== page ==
Clean | Green | Sustainable

Did Sen Tester forget that he already re-introduced his logging bill?

Posted by Matthew Koehler on February 24, 2011

The Tuesday, February 22, 2011 edition of the Missoulian included this article, which detailed Senator Tester’s talk at the annual Salish Kootenai College Career Fair in Pablo.

According to the article:

In response to other questions from the crowd, Tester also said:

• His Forest Jobs and Recreation Act will likely be re-introduced soon, probably attached as an amendment to another bill because it is Montana-specific, and Congress otherwise would not get around to considering it. “We’ll drop it in very soon, probably without much fanfare,” Tester said. “We’ve already been through that part, and had the fanfare.”

It’s very strange that Senator Tester would claim that his so-called Forest Jobs and Recreation Act will likely be re-introduced soon. Why?  Because the truth of the matter is that Senator Tester has already, in fact, re-introduced his Forest Jobs and Recreation Act.

According to the official website of the Library of Congress (which tracks all federal bills), the Forest Jobs and Recreation Act was re-introduced by Senator Tester on Feb 3, 2011 (three weeks ago) and was “Read twice and referred to the Committee on Energy and Natural Resources.”  Tester’s mandated logging bill has been given bill number “S.268,” so anyone can view the bill language for themselves by visiting this site doing a search via the bill number.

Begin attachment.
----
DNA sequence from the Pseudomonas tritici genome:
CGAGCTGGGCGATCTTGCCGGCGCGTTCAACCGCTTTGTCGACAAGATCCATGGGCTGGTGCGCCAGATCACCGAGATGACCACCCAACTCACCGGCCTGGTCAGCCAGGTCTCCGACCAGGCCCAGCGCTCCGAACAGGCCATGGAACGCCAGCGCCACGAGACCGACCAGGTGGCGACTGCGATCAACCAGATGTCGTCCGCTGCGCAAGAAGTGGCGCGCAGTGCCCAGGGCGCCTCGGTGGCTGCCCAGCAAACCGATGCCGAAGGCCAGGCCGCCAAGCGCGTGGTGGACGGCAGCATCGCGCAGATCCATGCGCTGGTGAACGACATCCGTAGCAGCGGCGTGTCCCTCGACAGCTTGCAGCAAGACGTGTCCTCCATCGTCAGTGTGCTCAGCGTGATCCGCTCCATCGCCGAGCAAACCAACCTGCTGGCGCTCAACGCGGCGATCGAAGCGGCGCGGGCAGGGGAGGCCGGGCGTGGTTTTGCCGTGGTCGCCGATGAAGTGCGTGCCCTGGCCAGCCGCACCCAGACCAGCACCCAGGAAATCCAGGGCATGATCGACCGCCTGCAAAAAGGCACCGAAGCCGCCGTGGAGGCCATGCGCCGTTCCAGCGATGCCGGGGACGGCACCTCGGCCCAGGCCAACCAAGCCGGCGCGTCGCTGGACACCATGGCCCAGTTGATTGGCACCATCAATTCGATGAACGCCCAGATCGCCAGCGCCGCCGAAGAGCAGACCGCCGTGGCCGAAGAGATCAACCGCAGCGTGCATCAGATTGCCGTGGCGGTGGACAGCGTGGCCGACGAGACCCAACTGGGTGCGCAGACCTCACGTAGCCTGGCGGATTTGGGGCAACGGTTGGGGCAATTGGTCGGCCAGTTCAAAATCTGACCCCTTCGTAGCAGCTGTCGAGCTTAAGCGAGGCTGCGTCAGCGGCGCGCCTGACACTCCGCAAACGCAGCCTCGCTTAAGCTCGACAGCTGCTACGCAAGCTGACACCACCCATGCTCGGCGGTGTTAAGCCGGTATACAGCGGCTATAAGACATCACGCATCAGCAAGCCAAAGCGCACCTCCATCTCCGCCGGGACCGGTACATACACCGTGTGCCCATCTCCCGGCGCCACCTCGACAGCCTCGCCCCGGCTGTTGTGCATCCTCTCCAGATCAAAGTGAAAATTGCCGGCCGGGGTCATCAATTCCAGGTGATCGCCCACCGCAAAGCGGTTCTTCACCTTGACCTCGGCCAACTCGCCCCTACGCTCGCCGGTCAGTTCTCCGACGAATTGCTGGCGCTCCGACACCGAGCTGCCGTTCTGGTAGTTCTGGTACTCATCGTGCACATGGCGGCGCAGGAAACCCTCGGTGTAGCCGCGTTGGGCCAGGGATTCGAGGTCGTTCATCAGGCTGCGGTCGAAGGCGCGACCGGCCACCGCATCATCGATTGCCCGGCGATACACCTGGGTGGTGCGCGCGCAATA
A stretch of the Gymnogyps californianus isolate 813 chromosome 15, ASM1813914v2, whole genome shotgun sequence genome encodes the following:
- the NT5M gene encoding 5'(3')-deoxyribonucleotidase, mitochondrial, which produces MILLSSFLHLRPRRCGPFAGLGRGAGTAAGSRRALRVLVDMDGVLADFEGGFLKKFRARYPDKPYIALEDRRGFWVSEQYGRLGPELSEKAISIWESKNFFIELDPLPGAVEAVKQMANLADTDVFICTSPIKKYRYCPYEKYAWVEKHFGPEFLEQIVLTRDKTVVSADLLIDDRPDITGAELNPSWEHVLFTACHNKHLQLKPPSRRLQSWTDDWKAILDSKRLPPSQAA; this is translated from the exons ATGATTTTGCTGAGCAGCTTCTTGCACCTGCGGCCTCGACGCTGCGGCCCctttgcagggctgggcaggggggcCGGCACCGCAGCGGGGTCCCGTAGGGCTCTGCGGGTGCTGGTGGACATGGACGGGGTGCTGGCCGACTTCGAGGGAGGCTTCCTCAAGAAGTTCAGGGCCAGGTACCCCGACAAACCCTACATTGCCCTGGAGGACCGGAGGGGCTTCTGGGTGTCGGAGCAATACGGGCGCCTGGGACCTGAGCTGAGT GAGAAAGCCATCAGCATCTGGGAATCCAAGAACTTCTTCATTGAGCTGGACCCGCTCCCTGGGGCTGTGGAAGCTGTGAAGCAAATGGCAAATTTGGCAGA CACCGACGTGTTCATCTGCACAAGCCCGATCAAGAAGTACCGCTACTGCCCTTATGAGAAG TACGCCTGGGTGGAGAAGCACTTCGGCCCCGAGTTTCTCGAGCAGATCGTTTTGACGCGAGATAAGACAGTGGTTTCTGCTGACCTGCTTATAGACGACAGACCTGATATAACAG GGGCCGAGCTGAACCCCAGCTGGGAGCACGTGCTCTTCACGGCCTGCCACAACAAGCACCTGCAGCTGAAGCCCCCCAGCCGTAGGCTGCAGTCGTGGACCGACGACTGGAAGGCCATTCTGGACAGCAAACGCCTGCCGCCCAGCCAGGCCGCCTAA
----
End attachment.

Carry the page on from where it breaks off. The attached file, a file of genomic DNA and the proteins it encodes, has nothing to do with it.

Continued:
It’s worth pointing out that the current version of the FJRA that Senator Tester has introduced this session of Congress differs from his original bill in a number of significant ways.  However, it unfortunately seems very clear that Senator Tester will not be looking to hold a Senate hearing on the new version of his bill. Nope, it seems clear that Senator Tester will again try the questionable maneuver of attaching his FJRA as a rider to a piece of unrelated, must pass legislation, such as the upcoming appropriations bills.

Perhaps this the reason why Senator Tester said he doesn’t want much “fanfare” for his mandated logging bill this session of Congress? Perhaps this is why he told the folks up in Pablo that his bill wasn’t re-introduced yet, when in fact it was re-introduced on February 3, 2011.

What hasn’t change in this session of Congress is the serious, substantive concerns expressed by many Montanans – as well as Americans – with Senator Tester’s FJRA. Concerns and opposition has come from not only the 50 plus conservation organizations (including 16 Montana organizations) that make up the Last Best Place Wildlands Campaign, but also conservation groups such as the Sierra Club, Defenders of Wildlife, Natural Resources Defense Council, Center for Biological Diversity and Public Employees for Environmental Responsibility – some of the most respected environmental groups in our nation. Concerns have also been expressed publicly from some of the former Chiefs of the Forest Service and a host of former Forest Service supervisors and district rangers.

Despite some minor changes, Senator Tester’s FJRA bill would still  have members of Congress mandating how and where logging takes place in our forests; would turn some of Montana’s federal wildlands (including Wilderness Study Areas protected in the late 1970s by former Montana Senator Lee Metcalf) into permanent motorized recreation areas; would allow motors and other non-compatible uses in Wilderness and would cause negative impacts to the Forest Service budgets in our region.

The future of America’s national forest legacy is much more important than blindly supporting some politician who apparently thinks the best way to manage America’s public lands is through mandates and interference from Congress…but then forgets to tell a public gathering that the bill has already been reintroduced in Congress.


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